If you have any questions about your own budget build, you can leave a comment below or you can visit the many online resources available to you. Tom’s Hardware Forums is just one place that can provide you with a lot helpful feedback.

Image Credit: Iwan Gabovitch

Holiday Gift Guide 2011: Build a Gaming PC Edition

This year I decided to use my holiday wish-list to build an entire desktop PC. I mean, as long as a majority of the parts needed to build a high performance machine are gifted to me over the holidays, in the end all of them can be combined for the common goal of playing Skyrim for 100+ hours with the maximum refresh rate and graphics settings.

So from one PC gamer to another, here are a few essential and non-essential recommendations to build a high-end gaming machine. Let the PC gaming rig wish-list begin.

CPU / Motherboard

The year 2011 showed the world some great processors (most notably Intel’s Sandy Bridge architecture and AMD’s Bulldozer), and it should not be difficult to pick out one for the list that satisfies all your gaming needs (as well as your Secret Santa’s budget).

1. Intel Core i7-2600K or Intel i5-2500K CPU ($220-$320)

This is where it all begins

According to this article by Tom’s Hardware, Intel has the best CPUs around for $200-$300. In the article, the quad-core i5-2500K is recommended for its lower cost and 3.3 GHz clock frequency with the Sandy Bridge architecture, but the i7-2600K gets a step ahead with its 3.4 GHz processing speed and by having hyper-threading technology (essentially making it 8 cores instead of 4) as well as an integrated memory controller that quickens the access rate of the DDR3 RAM.

In the end, the only noticeable difference here is price ($220 for the i5, $320 for the i7), so don’t immediately jump on the Core i7 train if you don’t think the family will fork out the extra $100.

2. EVGA Z68 Motherboard ($299)

Once the CPU is picked out, be sure to then find an appropriate motherboard suitable for the architecture. This EVGA board was chosen not only because it has the right socket for the Core i5 and i7 (the LGA 1155), but mostly because it has six PCI-Express 2.0 slots. That’s right, six. That means that technically you could put six video graphics cards in parallel and run them simultaneously. Furthermore, it allows for DDR3 Memory with speeds up to 2133 MHz (which is fast, by the way) and plenty of SATA/RAID connectivity.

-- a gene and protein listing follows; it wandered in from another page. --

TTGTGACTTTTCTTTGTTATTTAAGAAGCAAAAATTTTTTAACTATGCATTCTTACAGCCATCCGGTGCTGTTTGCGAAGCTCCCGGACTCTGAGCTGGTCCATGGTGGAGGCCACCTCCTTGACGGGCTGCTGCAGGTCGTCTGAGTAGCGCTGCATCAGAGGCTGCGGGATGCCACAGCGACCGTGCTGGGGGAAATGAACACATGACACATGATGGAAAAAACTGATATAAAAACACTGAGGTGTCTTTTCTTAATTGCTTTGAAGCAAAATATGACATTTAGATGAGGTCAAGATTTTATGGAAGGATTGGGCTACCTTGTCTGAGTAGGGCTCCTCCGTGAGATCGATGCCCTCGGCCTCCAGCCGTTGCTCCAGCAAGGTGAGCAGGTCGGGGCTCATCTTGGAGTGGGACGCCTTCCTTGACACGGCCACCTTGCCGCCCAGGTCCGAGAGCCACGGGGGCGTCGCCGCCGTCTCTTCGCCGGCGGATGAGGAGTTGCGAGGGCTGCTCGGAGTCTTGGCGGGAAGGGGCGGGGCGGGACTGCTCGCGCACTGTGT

Sounds like a bit overkill for the wish-list? Then I guess the ASUS P8Z68 would work as well. That one is under $300 and comes with just two PCI-Express 3.0 slots for graphics cards.

Graphics Card / Memory

Speaking of graphic video cards, there are lots of beautiful options to choose from this 2011 season and each one has its share of pros and cons (see: Tom’s Hardware for more research). But most notably, here are two options from both ends of the arena.

3. GeForce GTX580 or Radeon HD 6950 ($269-$499)

Two graphics card options; two different prices. The GeForce GTX580 is from EVGA and comes with 1.5GB of video memory and a 772 MHz clock, while the Radeon HD 6950 is from HIS and comes with 2GB of memory and an 840MHz core clock. Both allow for DirectX 11, 2560 x 1600 screen resolution, and at least three DVI/HDMI ports for output.

So why the price difference? Well the GTX 580 is SLI capable, meaning that it can be run in parallel with a similar device (like a second or third GTX580) and share the graphics processing power. How crazy is that? The only issue there is that if one wanted to run two at a time, that means that at least $1000 would have to be spent to achieve this goal. So maybe save one of them for next year.

4. G.Skill Ripjaws 8GB DDR3 Memory 2100MHz ($50-60)

Nowadays, memory comes in sticks of two and runs with DDR3 from 1300 MHz to 2100 MHz. These G.Skill Ripjaws (really, they are called that) are at 8 GHz and can run up to 2133 MHz. And they’re not $300, which is a pretty nice change from the other items on our wish-list.

Since the motherboards I’ve recommended in this article come equipped with four DDR3 dual channel slots, up to 16GB of memory is possible.

Power Supply / Drives

Now that the brains of the gaming PC have been chosen and added to the wish-list, the next step is to pick the other internal organs that complete the base computing components.

5. Corsair 750W Power Supply ($90)